Clark Hollow Ramblings: What you see is what you get

Every once in awhile I feel the need to explain myself to the readers of this column; this is such a time. It used to be that when I would see my column had been placed on the editorial page, I would cringe a bit, and think, why did they do that? I have to remember that the editorial page is headlined, Editorial and Opinion. But no matter where in the paper they put my column, the contents thereof are still just my opinion. 

I have been blessed by the management of the Rappahannock News, both past and present, to write a few human interest columns for our paper. I am often humbled by emails and telephone calls from people who don’t know me who tell me they enjoy my columns. To show you what I mean, some months ago I got a call from a Mrs. Huff, a former resident of Rappahannock who now lives in Front Royal. I had written the previous week about two of my favorite topics, the garden and old times, the way things used to be. Mrs. Huff left me a message saying she enjoyed my columns and was delighted with my article about foddershocks. 

A few days ago I received a call from Mr. Alan Zigler who lives in Rockingham County. We had a 45-minute conversation about deer, coyotes, squirrels, hunting, trapping and a myriad of other topics in which we have a mutual interest. I have never met Mr. Zigler. He told me how much he enjoys Pam Owen’s column and mine. He subscribes to the Rappahannock News, having never lived here, but he likes those columns. 

Once, when I was writing about hunting on Sunday there was the occasional letter to the editor expressing sentiments that didn’t exactly line up with mine. At that point, I received some wonderful advice from the current editor. Roger Piantadosi told me that I had to be careful how I responded to criticism. He reminded me of the privilege I have to have my own “bully pulpit” as it were, and to write my columns and have them printed, sometimes almost verbatim, in the newspaper. I have tried to remember that. No one likes an abuse of authority, whether from a politician or a columnist.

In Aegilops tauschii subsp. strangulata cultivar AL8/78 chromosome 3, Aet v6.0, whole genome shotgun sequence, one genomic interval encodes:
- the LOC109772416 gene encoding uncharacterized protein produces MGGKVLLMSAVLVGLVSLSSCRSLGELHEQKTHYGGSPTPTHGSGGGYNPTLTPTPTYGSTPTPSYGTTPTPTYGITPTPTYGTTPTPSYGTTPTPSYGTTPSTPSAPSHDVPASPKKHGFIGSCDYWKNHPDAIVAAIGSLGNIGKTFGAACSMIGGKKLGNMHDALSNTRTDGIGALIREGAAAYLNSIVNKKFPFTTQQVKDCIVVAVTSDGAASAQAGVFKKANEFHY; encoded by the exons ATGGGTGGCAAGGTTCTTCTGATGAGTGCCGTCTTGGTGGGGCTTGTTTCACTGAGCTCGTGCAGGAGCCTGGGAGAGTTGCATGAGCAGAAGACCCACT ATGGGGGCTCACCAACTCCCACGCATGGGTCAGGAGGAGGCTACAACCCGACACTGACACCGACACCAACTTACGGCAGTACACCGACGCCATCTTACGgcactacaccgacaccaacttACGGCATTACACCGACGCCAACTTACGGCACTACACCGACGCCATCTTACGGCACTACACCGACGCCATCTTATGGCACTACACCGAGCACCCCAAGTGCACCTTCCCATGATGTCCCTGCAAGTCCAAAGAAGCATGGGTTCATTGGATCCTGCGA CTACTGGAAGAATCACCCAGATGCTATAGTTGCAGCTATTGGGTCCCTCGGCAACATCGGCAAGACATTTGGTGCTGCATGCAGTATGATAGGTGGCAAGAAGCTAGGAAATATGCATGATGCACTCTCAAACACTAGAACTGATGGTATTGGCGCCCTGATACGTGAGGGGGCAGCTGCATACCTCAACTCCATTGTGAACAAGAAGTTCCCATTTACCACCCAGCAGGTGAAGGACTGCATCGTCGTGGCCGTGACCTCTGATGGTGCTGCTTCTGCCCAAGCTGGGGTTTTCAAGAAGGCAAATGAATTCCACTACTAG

I see this column as something that might cause you to recall some fond memory when I write about the old days. I hope this column might even bring a smile to your face if I write well enough to tell the story with some humor in it. I also see this column as informing you about some news or event that may not have caught your attention. 

What I want the reader to remember is this: This column is my opinion. It is not endorsed by the management and owners of the Rappahannock News. Although at times I might write with an abundance of passion, still, I try not to write things that are insulting to individuals. The bosses wouldn’t print it anyway. And, hopefully, I wouldn’t do that. But, apparently, some think I occasionally cross the line. Here’s what’s on my mind this week.

Last week I wrote an article about an action taken by the board of supervisors to send a letter to the Department of Game and Inland Fisheries, recommending that Rappahannock County come under the provisions of the Earn A Buck program. I thought the action was ill advised, and said so. I still feel that way. Since then, I have talked to a number of my friends who hunt in this county, and not one of them disagreed with me.